The 1909 Military Flyer is the centerpiece of the "Early Flight" exhibition at the National Air and Space Museum

This month, Portraits, a podcast from the National Portrait Gallery, revisits "Finding Cleopatra," a Sidedoor episode with host Lizzie Peabody exploring the life of the artist Edmonia Lewis (above: a photographic portrait by Henry Rocher, c. 1890).

Cleopatra’s Iconoclastic Sculptor Was Her Own Kind of Queen

Smithsonian podcasts delve into the life of Edmonia Lewis, how astronauts sleep, the evolution of the human brain; and drop in on painter Kay WalkingStick

Neal V. Loving’s WR-3, shown at the Steven F. Udvar-Hazy Center in Virginia, will move to the redesigned galleries on the National Mall.

The West Wing of the National Air and Space Museum Prepares to Take Flight

The Smithsonian museum reopens to the public, transforming the way we tell the story of aviation

The Bell X-1, a miracle of form and function.

How the Bell X-1 Ushered in the Supersonic Age

The speeding-bullet design propelled Chuck Yeager into history

In “Postage Pairings,” from the National Portrait Gallery, host Kim Sajet speaks with the Smithsonian's Daniel Piazza, curator of philately, about postage stamps (left: 29c single, july 30, 1993) reproduced from portraits (right: Benjamin Franklin by Joseph Siffred Duplessis, c. 1785).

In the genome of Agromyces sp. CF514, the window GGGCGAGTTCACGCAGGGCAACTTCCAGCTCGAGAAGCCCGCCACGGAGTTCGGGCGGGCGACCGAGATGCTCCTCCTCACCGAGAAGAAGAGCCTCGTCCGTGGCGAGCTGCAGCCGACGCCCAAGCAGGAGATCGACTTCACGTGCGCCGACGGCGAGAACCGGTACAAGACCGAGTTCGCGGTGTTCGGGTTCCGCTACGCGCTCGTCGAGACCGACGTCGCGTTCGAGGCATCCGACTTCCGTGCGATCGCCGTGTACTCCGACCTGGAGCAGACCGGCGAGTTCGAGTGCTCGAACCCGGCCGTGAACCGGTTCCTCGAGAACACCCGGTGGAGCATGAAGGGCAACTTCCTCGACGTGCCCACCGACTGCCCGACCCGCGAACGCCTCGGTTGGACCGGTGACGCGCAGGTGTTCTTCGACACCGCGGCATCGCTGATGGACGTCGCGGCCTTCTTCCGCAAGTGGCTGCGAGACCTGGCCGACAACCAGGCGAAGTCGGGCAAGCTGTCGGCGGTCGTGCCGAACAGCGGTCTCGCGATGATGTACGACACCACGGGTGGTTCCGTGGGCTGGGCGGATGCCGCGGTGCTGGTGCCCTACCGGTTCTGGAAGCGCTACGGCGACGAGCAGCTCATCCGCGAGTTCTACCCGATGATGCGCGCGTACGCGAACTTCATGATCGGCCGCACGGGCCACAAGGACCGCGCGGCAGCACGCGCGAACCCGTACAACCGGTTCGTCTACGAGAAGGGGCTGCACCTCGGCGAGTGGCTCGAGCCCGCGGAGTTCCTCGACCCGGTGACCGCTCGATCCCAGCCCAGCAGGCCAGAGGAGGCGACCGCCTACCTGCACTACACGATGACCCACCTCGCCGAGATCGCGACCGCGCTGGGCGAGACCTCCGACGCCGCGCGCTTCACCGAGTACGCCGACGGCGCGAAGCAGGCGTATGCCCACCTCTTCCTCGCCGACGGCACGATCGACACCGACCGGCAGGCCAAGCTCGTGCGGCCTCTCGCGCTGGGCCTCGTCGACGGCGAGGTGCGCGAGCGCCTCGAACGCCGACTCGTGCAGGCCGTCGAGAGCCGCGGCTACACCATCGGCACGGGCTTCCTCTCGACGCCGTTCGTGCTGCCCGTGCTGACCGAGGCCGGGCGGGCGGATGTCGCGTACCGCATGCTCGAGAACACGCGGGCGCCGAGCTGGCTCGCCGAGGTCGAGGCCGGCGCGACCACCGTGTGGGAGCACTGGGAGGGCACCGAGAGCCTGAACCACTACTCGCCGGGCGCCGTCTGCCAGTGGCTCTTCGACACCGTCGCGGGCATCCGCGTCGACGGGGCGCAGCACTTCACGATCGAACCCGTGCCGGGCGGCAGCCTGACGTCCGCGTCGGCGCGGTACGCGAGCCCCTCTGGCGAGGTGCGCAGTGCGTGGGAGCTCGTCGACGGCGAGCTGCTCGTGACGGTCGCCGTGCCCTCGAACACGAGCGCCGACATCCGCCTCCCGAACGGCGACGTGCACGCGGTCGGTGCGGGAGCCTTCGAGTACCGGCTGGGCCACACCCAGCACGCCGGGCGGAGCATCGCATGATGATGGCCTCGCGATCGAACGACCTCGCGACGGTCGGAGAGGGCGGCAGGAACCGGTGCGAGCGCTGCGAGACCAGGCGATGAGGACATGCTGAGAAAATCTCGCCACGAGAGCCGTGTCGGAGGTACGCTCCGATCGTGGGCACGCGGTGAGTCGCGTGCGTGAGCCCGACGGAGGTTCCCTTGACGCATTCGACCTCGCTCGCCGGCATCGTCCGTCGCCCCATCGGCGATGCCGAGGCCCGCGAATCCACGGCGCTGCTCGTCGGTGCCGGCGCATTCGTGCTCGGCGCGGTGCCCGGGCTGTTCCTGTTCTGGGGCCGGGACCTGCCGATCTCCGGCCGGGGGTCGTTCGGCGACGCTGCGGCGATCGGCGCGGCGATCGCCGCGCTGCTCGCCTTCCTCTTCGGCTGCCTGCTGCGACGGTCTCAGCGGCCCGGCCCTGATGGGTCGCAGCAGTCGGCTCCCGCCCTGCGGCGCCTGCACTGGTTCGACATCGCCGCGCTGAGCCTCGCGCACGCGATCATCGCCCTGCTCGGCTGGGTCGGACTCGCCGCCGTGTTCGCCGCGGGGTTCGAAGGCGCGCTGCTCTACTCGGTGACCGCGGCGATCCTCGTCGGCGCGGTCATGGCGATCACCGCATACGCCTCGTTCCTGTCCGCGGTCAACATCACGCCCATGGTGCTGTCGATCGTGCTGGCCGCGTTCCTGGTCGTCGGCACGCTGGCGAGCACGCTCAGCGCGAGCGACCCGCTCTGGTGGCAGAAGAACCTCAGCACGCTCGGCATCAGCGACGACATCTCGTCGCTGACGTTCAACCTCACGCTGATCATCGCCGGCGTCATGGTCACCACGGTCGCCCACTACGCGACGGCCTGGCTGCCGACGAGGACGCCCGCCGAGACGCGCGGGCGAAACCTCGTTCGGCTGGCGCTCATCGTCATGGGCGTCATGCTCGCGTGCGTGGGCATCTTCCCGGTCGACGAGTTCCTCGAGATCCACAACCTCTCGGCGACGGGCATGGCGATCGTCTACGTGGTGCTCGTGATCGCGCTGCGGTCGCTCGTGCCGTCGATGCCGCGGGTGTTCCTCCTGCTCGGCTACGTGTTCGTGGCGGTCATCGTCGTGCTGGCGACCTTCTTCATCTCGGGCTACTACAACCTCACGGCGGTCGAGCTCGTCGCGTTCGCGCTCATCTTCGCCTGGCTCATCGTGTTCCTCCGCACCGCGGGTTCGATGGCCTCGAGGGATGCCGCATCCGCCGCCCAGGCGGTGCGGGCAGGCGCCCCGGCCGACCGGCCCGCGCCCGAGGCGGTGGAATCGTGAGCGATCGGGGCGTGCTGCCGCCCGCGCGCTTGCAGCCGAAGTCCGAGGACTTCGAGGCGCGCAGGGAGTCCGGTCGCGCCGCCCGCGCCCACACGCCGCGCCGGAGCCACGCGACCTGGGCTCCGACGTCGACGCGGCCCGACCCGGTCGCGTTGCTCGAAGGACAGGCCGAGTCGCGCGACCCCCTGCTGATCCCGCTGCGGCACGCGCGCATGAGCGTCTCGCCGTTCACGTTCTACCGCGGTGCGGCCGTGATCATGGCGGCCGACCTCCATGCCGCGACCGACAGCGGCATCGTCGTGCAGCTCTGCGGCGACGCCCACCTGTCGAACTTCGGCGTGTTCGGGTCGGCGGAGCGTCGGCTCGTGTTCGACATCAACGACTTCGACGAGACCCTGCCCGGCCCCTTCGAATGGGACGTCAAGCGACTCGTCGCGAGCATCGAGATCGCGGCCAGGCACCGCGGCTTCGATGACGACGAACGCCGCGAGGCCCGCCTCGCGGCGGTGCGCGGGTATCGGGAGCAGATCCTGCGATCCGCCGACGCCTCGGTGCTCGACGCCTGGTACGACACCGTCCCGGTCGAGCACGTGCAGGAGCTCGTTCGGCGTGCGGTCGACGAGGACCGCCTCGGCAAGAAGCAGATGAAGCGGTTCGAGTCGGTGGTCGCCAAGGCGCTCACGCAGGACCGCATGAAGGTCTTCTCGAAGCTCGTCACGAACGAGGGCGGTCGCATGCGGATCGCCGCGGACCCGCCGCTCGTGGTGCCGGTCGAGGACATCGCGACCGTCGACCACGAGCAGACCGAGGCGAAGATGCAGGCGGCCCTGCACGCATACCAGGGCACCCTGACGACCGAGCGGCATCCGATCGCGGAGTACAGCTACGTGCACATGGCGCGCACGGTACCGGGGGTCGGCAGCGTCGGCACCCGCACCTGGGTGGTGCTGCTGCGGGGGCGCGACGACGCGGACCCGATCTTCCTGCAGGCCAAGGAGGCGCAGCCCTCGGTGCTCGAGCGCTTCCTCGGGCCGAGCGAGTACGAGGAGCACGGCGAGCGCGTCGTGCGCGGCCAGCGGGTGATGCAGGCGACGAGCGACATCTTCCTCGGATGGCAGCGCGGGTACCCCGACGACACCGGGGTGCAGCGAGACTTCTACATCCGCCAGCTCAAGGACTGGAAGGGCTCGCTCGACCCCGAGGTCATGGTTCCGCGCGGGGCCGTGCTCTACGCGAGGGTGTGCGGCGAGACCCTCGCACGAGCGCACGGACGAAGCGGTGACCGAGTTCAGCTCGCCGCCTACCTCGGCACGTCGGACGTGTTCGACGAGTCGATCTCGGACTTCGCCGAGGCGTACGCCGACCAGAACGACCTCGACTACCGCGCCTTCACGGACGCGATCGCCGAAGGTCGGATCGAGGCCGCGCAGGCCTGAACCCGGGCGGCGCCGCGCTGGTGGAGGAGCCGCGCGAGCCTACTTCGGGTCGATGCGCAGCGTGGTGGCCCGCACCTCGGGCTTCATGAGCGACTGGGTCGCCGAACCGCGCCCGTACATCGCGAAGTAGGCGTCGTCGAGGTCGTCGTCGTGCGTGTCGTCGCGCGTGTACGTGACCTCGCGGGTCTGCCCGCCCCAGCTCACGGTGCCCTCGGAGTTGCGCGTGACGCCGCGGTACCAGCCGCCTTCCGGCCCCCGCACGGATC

The Revolutionary Role Mail Played in America’s Fight for Independence

Hear about the colonial period postal service in the latest "Portraits" podcast

In the aftermath of the disaster and for decades to follow, numerous theories emerged. The men had been captured by the Japanese. They had been murdered by a stowaway. They had killed each other in a fight over a woman. They had simply fallen out of the blimp.

The 80-Year Mystery of the U.S. Navy's 'Ghost Blimp'

The L-8 returned from patrolling the California coast for Japanese subs in August 1942, but its two-man crew was nowhere to be found

Between March 19 and April 17, 1964, Geraldine "Jerrie" Mock (above: at the start of her journey at Ohio's Port Columbus Airport) flew her single-engine Cessna 180, dubbed "Charlie," solo around the globe setting a world record.

Women Who Shaped History

Who Was the First Woman to Fly Solo Around the World?

When the National Air and Space Museum reopens October 14, Geraldine Mock’s Cessna 180 soars in the new exhibition, "We All Fly"